Teaching to Diversity Cover. (Accessed 2014). Uploaded to Amazon; Portage& Main Press.
Available online at: http://www.amazon.ca/Teaching-Diversity-Three-Block-Universal-Learning/dp/1553793536
This chapter starts us off by looking at the concept of diversity and what it looks like in the classroom. A quick Google search defines diversity as:
"Diversity is neurological. Diversity is societal. Diversity is human.
Teaching to diversity requires that teachers create a learning climate
in the classroom and devise activities that allow all children to feel
safe, respected, and valued for what they have to contribute."
- Page 3
Diversity & Social and Emotional Learning
- Shift towards inclusive education of the past few years
- Classroom climates need to be built upon compassion, community, and understanding
- At the same time, curriculum requirements are growing
- Students enter the classroom with various levels of social-emotional states and
we must be prepared to teach and nurture that aspect of their lives, in addition to
the academic curriculum
Social Inclusion & Social Exclusion
- Inclusion = all students have opportunities to learn, grow, and belong
- Aboriginal schools typically receive less funding
- Students with disabilities often spend time outside of the classroom
- Laidlaw Foundation 5 Criteria for Successful Social Inclusion
1 ) Valued Recognition
- Giving credit where credit is due
2 ) Human Development
- Supporting specific talents & interests of others to recognize
that they can make a positive difference in the world around them
3 ) Involvement & Engagement
- Being involved, and having a voice in, decisions occurring around them
4 ) Proximity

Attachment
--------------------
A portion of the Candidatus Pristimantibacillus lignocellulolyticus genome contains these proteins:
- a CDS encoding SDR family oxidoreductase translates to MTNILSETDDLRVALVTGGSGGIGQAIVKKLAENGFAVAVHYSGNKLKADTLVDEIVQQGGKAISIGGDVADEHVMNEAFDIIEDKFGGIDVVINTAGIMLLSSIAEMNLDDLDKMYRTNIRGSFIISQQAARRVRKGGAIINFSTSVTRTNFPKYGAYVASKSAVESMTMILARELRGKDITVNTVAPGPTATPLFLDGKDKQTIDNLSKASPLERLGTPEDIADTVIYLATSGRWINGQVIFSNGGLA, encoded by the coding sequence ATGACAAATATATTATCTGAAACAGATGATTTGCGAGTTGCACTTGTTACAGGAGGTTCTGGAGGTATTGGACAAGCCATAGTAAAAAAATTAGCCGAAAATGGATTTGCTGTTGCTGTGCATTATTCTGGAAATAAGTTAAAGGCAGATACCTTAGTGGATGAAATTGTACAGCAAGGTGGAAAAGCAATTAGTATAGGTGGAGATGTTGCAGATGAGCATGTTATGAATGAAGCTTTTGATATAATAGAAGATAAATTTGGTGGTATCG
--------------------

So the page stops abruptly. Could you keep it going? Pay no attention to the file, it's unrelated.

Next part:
- Sharing of social spaces
5 ) Material Well-Being
- Available material resources for full participation
- On page 7, it mentions that, "...working on a modified program in a regular classroom
... is not real inclusion." This part confuses me because I have two students in my
Grade 8 room that are on a modified program (approx. Kindergarten level) and I feel
like they are included in what we do... what would true inclusion look like for them if
this is not it?
Diversity & Academic Complexity
- Meeting the academic needs of all of our students at the same time can be challenging
- In the past (and sometimes still):
- Lower-level learners spend most of their time on rote-worksheet activities
with an EA rather than more time with a qualified teacher
- Higher-level learners are fast-tracked or placed in enrichment programs that
are intellectually stimulating but socially isolating
- How come we tend to place our low-level students with an EA when our high-level
students can often grasp content without a lot of teacher support (they don't need us!)
Academic Inclusion & Academic Exclusion
- Inclusion = all students are enrolled in close schools, are responsibility of the classroom
teacher, and are all provided with an opportunity, regardless of outside factors
- Exclusion = enrolment denial, tailored academic exposure, time away from specific
staff, time away from peers
- How do you teach a math class where some students are factoring trinomials and others
are learning to recognize their numbers from 0-100?
I WANT TO KNOW:
What is the biggest diversity challenge you have to overcome in your classroom?
What does true inclusion look like when students cognitive ability places them 8 grades lower than their peer group?
Please leave your thoughts below :)